Duke Divinity Welcomes New Faculty
A dynamic class of entering students aren’t the only new people joining the Duke Divinity community this August. Two new faculty appointments are beginning this fall semester, adding to the school’s strengths in biblical studies and theological ethics. “We are delighted to welcome Brent Strawn and Brett McCarty to the Divinity School faculty and community,” said Dean Greg Jones, Ruth W. and A. Morris Williams Jr. Distinguished Professor of Theology and Christian Ministry. “Both of them are outstanding scholars and teachers with substantial interdisciplinary interests and expertise. They will strengthen the Divinity School’s engagements with students as well as with churches, the academy, and important issues facing local, regional, and global contexts. Duke Divinity School’s role as a keystone institution will be much stronger through their leadership.”
Brent Strawn, Professor of Old Testament
Brent Strawn’s research focuses on ancient Near Eastern iconography, Israelite religion, biblical law, the Psalms, poetry, and Old Testament theology. Prior to joining the Duke Divinity School faculty, he was the William Ragsdale Cannon Distinguished Professor of Old Testament at Candler School of Theology at Emory University. His many publications include The Old Testament Is Dying: A Diagnosis and Recommended Treatment (Baker Academic) and The Old Testament: A Concise Introduction (Routledge), along with numerous articles, book chapters, contributions to reference works, and reviews. He has edited or co-edited over twenty volumes, including The Oxford Encyclopedia of the Bible and Law (Oxford), which received the 2016 Dartmouth Medal from the American Library Association for most outstanding reference work.
“Duke is a world-class institution that I have long admired and respected,” Strawn said. “Why Duke? Why not Duke?! The excellence of the university writ large, and the Divinity School more specifically, are widely known. In addition to having a number of friends on the faculty, I was drawn to the Divinity School’s continued and reinvigorated attention to theology that matters for the church and the world.”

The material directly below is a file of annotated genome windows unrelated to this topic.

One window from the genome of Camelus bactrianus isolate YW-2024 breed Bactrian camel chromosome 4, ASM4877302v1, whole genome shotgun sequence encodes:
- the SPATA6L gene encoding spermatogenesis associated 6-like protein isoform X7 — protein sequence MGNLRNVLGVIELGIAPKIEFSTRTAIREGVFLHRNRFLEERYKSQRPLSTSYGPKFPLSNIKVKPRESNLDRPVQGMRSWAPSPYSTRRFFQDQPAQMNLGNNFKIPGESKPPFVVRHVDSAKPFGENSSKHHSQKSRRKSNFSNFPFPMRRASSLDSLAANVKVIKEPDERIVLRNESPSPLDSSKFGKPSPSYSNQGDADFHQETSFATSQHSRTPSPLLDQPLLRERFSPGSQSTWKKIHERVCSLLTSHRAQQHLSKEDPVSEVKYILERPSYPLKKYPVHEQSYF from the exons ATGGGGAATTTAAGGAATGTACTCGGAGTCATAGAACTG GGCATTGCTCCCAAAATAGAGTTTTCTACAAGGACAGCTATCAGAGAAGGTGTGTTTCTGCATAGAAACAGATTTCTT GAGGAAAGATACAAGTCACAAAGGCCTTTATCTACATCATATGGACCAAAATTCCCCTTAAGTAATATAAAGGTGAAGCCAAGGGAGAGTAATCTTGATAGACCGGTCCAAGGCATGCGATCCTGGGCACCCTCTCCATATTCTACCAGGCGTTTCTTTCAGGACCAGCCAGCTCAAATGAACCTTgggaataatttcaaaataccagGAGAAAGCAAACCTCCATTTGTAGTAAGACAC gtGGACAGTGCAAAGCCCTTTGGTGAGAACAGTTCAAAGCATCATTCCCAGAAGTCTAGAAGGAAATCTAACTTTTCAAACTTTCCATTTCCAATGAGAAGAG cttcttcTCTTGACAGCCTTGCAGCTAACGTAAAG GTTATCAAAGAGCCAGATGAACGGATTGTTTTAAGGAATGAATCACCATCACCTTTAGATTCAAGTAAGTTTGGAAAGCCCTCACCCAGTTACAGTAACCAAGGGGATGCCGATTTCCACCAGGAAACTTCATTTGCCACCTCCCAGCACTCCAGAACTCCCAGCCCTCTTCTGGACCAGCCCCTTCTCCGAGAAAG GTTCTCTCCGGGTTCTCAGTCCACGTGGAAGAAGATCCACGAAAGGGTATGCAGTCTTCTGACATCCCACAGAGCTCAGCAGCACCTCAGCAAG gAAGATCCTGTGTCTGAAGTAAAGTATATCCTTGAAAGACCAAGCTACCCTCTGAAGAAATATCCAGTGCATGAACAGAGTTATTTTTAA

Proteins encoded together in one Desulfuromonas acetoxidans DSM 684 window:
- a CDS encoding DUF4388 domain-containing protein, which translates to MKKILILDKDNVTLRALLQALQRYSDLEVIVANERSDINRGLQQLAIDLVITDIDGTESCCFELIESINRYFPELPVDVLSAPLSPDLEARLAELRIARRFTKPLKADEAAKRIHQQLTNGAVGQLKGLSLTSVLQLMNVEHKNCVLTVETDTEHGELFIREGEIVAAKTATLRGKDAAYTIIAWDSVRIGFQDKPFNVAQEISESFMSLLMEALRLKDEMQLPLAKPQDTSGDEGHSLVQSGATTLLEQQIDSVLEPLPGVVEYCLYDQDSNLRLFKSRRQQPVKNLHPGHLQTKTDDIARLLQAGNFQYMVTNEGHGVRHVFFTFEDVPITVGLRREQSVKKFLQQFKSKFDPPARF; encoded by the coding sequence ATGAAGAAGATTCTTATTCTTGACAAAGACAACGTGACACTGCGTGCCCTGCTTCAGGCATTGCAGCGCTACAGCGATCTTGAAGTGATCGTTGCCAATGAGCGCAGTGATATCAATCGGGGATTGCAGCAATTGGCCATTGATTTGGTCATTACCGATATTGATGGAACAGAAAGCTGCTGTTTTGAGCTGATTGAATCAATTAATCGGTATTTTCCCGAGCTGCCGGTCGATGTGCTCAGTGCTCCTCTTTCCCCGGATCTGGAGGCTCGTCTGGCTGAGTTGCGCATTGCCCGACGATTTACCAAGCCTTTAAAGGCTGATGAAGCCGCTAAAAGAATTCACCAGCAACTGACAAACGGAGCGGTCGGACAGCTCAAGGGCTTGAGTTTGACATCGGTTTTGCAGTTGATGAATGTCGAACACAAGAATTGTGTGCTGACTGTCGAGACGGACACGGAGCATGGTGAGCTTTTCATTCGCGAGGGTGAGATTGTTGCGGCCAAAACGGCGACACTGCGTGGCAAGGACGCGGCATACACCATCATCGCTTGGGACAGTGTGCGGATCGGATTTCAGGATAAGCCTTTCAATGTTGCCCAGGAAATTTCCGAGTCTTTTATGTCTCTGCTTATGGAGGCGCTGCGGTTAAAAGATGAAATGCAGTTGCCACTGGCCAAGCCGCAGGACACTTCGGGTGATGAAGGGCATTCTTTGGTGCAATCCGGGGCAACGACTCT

Strawn is an ordained elder in the North Georgia Conference of the United Methodist Church and regularly speaks and preaches at churches across the country. He has appeared on CNN on matters ranging from Easter celebrations to Pope Francis to gun violence, and served as both translator and member of the editorial board for The Common English Bible.
“I’ve been interested in the Old Testament since I was a child growing up in church, partly because it was the undiscovered country: under-known and underutilized in my experience,” Strawn said. “I believe the Old Testament is absolutely indispensable for effective Christian faith and practice today. While some people see only problems in the first three-quarters of the Bible, I see countless resources that can help the church lead the way in overcoming the most intractable problems of our time: poverty, racism, human and planetary suffering. The fact that the church has failed in leading the way on matters like this relates, I suspect, to so many Christians’ ignorance of the Old Testament and God’s full wisdom encapsulated in the entirety of Christian Scripture.”
Brett McCarty, Assistant Research Professor of Theological Ethics
Brett McCarty is a theological ethicist whose work centers on questions of faithful action within health care. His publications include essays in The Journal of Medicine and Philosophy, the Journal of the Society of Christian Ethics, and the compilation Spirituality and Religion within the Practice of Medicine. His research and teaching interests occur at the intersections of bioethics, political theology, public health, and theological anthropology. His current research projects focus on competing conceptions of agency within the modern hospital, religious responses to the opioid crisis, and historical and contemporary connections between Christian bioethics and political theology.
“I am interested in how religious communities may respond in more faithful and fitting ways to challenges in contemporary health care, and I am deeply grateful for the opportunity to pursue this work at Duke, which has long been a global leader in this area,” McCarty said. “I'm also excited to be at Duke because it means there's a good chance now that my kids won't learn to root for the wrong shade of blue—my wife, Dana, teaches physical therapy at UNC–Chapel Hill. More seriously (though that rivalry is serious), I'm excited to be here because the students I get to work with and learn from are simply amazing.”
McCarty is associate director of the Theology, Medicine, and Culture Initiative at Duke Divinity School, and he holds a joint appointment in the Duke School of Medicine’s Department of Population Health Sciences. He is also a faculty associate of the Trent Center for Bioethics, Humanities & History of Medicine.
“Through my joint appointment between the Department of Population Health Sciences and the Divinity School, I am able to draw from cutting-edge resources in both qualitative health research and theological scholarship, while always remaining connected to communities on the ground. And I'm thrilled to join the Divinity School's Theology, Medicine, and Culture Initiative as its associate director, and I look forward to building on its success as a hub for world-class interdisciplinary scholarship, formation, and witness.”